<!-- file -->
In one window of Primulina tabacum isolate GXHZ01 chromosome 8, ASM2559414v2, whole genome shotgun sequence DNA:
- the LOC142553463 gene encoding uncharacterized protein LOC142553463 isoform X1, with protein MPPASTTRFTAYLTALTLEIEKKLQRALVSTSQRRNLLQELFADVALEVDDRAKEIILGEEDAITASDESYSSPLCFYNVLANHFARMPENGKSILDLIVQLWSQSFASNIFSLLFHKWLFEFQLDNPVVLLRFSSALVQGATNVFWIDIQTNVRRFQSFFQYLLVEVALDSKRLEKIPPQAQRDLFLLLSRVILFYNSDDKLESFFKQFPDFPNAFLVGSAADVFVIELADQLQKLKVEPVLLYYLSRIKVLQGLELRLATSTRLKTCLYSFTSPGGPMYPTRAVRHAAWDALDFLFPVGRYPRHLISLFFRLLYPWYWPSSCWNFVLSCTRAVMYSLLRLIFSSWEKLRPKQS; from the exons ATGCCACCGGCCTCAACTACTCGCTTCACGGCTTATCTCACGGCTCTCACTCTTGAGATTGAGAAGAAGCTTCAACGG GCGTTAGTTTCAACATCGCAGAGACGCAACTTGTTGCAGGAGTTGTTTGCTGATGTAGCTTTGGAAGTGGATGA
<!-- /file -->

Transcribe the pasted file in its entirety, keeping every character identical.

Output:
In one window of Primulina tabacum isolate GXHZ01 chromosome 8, ASM2559414v2, whole genome shotgun sequence DNA:
- the LOC142553463 gene encoding uncharacterized protein LOC142553463 isoform X1, with protein MPPASTTRFTAYLTALTLEIEKKLQRALVSTSQRRNLLQELFADVALEVDDRAKEIILGEEDAITASDESYSSPLCFYNVLANHFARMPENGKSILDLIVQLWSQSFASNIFSLLFHKWLFEFQLDNPVVLLRFSSALVQGATNVFWIDIQTNVRRFQSFFQYLLVEVALDSKRLEKIPPQAQRDLFLLLSRVILFYNSDDKLESFFKQFPDFPNAFLVGSAADVFVIELADQLQKLKVEPVLLYYLSRIKVLQGLELRLATSTRLKTCLYSFTSPGGPMYPTRAVRHAAWDALDFLFPVGRYPRHLISLFFRLLYPWYWPSSCWNFVLSCTRAVMYSLLRLIFSSWEKLRPKQS; from the exons ATGCCACCGGCCTCAACTACTCGCTTCACGGCTTATCTCACGGCTCTCACTCTTGAGATTGAGAAGAAGCTTCAACGG GCGTTAGTTTCAACATCGCAGAGACGCAACTTGTTGCAGGAGTTGTTTGCTGATGTAGCTTTGGAAGTGGATGA